Well, I just flew in to Johannesburg from Entebbe, Uganda and am now sitting at an internet cafe, where I have about 4 hours before my flight leaves for Sydney, and the next continent on my journey. Unfortunately, that really isn't enough time to really get out of the airport and do anything, so I am stuck here paying about $1/10 minutes of internet. At least it is kind of fast, (althought I can't upload pictures here) and I am getting to check some emails, pay some bills, and attempt to catch up with the first world pace again.
Uganda was absolutely amazing. Chris' friend and colleague, Charles, had told Chris that if I had only been to Morocco, Egypt and South Africa, then I had not truly been to Africa. He was right. I feel like in the last week and half I saw so much that will take quite some time for me to fully process. I can say, I would love the opportunity to go back. Uganda is full of potential and lovely people. I grabbed a book off of Chris' shelf while I was there (and almost finished it, but sadly had to leave it so he could actually read it), called The End of Poverty, by Jeffrey Sachs. It takes an economic perspective on the challenges of the world's poverty and extreme poverty and the realities of moving steps closer to actually eliminating extreme poverty in the world. Great read. I recommend it (and clearly I am hoping to find a copy somewhere to finish the last 75 pages!)
We spent some of our time in Kampala (the capital city) which I thought was a bit overwhelming, like I think of most major cities. We spent a day in Jinja, the source of the Nile and went white water rafting (in class 5 rapids!) It was excellent and the water was really warm, so as we got dumped out of the raft and into the churning water we were at least not freezing. Most of all, I really enjoyed the town where he works, Soroti. Chris and one other fellow, Julia, live in a house/office compound where they work as well. The compound is set on a dirt road (most all of the roads are dirt) right next to the local huts which are made of mostly mud walls with thatched roofs. No electricity for most of the villagers, they pump water from local bore holes, and the kids run around waving and calling hello to us "mzungus". (white people) I bought some balloons to give to some of the local kids and it was really funny showing them how to blow them up and then watching them play with them. Another great thing that people would say, oftentimes as a greeting, is "Obama". It is universal for hello for some folks. Talk about feeling good finally about being a traveler! There are also Obama restaurants and stores, etc. He is truly loved, and so are Americans now by association.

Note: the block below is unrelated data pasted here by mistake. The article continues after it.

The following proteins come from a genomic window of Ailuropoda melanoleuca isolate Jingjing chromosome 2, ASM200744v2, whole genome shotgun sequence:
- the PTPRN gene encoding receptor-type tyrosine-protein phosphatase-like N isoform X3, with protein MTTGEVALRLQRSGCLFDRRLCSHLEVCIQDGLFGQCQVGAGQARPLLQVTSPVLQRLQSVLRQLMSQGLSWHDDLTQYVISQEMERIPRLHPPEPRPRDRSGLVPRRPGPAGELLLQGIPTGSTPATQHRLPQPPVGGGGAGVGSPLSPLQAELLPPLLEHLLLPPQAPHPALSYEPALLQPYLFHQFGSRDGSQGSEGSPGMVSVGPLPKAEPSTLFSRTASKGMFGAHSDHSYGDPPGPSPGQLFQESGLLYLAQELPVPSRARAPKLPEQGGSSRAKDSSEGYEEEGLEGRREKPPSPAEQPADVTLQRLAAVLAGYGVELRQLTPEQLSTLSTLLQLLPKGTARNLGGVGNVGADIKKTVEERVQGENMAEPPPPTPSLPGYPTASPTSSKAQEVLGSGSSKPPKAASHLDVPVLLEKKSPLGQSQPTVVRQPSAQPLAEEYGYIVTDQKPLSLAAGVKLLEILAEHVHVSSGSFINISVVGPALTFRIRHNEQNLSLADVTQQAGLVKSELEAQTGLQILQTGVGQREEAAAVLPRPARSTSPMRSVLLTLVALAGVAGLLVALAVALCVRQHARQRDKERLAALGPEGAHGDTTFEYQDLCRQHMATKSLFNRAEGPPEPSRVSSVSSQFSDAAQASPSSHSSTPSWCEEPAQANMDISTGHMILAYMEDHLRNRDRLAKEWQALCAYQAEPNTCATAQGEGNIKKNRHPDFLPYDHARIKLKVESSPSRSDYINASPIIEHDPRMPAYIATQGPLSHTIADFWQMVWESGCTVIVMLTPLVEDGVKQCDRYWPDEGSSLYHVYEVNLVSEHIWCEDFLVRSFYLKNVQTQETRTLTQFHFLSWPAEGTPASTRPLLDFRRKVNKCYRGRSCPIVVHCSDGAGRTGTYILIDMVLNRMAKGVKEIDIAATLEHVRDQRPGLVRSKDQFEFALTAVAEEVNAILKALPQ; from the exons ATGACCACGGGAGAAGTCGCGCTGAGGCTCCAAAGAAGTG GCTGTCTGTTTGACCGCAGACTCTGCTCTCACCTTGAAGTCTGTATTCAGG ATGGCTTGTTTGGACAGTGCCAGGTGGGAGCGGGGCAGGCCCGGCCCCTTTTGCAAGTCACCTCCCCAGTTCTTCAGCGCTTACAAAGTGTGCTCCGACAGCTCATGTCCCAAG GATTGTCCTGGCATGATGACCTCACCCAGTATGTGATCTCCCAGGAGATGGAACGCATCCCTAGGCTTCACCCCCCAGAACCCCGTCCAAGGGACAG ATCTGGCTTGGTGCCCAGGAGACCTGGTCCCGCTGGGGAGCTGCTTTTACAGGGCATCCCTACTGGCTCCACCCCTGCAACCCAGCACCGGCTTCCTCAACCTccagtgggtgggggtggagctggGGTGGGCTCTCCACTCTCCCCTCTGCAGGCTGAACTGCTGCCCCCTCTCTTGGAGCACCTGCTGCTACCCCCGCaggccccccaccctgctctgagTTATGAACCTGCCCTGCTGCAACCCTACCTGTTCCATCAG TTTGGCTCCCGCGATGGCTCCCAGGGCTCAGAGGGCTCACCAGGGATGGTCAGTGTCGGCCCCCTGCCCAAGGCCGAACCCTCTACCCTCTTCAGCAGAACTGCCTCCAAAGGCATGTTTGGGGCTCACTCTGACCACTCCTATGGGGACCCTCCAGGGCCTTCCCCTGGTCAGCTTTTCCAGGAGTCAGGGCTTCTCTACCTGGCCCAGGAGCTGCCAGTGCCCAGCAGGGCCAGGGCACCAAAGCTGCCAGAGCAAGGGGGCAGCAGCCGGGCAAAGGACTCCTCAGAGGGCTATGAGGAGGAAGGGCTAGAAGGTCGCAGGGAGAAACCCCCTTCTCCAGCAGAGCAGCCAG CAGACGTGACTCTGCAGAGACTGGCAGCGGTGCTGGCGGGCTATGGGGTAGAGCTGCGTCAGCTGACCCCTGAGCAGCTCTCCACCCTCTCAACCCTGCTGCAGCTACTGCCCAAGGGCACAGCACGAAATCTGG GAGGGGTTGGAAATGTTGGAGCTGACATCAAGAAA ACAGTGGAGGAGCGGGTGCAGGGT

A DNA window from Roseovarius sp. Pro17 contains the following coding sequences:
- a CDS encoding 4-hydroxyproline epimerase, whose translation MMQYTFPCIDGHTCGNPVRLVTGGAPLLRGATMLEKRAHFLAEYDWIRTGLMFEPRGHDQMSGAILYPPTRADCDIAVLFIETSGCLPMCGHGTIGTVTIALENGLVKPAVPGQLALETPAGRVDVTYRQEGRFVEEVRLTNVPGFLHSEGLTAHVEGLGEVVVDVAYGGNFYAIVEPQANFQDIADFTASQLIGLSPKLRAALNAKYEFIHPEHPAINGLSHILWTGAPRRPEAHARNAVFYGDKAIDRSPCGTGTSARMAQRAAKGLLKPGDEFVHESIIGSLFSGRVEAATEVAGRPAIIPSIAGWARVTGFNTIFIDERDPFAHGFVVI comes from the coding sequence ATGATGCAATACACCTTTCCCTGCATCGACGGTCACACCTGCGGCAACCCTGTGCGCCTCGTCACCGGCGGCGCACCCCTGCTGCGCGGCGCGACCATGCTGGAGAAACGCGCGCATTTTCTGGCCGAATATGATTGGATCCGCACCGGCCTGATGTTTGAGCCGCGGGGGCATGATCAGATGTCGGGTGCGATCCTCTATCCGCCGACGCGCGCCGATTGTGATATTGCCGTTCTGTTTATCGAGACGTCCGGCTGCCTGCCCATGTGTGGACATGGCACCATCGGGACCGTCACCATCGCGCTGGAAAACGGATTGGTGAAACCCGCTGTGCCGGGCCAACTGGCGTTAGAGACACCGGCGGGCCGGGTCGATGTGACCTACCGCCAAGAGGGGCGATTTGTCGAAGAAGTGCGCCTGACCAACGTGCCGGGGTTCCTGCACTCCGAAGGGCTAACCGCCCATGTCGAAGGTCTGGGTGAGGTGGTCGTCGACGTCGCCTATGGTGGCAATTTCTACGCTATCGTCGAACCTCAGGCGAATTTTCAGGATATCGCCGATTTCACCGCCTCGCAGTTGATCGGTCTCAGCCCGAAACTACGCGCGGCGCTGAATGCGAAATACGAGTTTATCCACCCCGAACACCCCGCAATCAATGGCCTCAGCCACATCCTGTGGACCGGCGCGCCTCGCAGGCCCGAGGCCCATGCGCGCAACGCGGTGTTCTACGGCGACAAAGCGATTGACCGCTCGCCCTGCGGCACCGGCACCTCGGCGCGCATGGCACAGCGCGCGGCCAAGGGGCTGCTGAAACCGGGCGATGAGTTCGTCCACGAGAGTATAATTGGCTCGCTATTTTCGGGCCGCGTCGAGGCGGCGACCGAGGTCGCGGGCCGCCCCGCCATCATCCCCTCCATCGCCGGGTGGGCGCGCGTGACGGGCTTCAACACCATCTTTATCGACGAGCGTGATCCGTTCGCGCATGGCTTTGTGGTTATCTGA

So the last night in Soroti, Julia, Chris and I cooked dinner for their co-workers and the folks who live/work at the compound. Julia and I rode into town with Simon who helped us pick out two good chickens. (We eventually went back and got two more, just to have enough. Chickens sure look a lot smaller when they are a)alive and b)still covered in feathers. Who knew?)
We then had to ride back on botas (a main form of transportation) which are bicycles with an extra seat in the back for a passenger, carryign the chickens. We stopped to watch part of a local championship football game, chickens under our arms like pets, and the only two white people in the stadium. Then we headed back to the house for the slaughter. I thought I could do it, but let's face it. I'm weak. Simon showed us how to slaughter the first chicken, and Julia, the champ that she is, slaughtered the second one. If you are a vegetarian, STOP READING HERE. Really. Do NOT keep reading this blog entry.
But if you are reading this, you either cannot follow directions, or you are not a vegetarian. So I will continue. You see, I have heard the phrase "running around like a chicken with it's head cut off", but I never realized how literal that was. Woah. New world for me. Simon literally had to hold down the body of the chicken for like 2-3 minutes after being decapitated. Crazy. Julia slaughtered the chicken, and then ran away from it, leaving Simon laughing hysterically at us (and he continued to laugh about it everytime we saw him for the next day. I am sure he is still laughing at us.)
So like I said, I "chickened" out (yes, very, VERY bad pun intended) on the slaughter, but was able to defeather the chicken, which is also bizzare. They pour hot water over the bird so that the feathers can be plucked out easier. You clean the whole thing, then cut it up and cook however you want. It made me wonder about how this is all done in the US. Are there professional chicken de-featherers? Or is there somehow a machine or streamlined process? Things I just never thought about before.
The cutest part was the local kids peeking through the fence at the mzungus, and giggling at us.
So from start to finish I can say that I took part in the process of buying and cooking dinner. Everyone else got a kick out of how this process is so strange to us and how we could have lived so long and never have had to slaughter a chicken (or any other animal for that matter).
So, that is just a highlight of my time in Uganda. I have so many other stories to share and hopefully I will be able to, if not now, then when I get back. Hope you all are well, and really, REALLY appreciate how easy you have it the next time you pick up boneless, skinless chicken breasts in a multi-pack at Safeway or Lucky. :)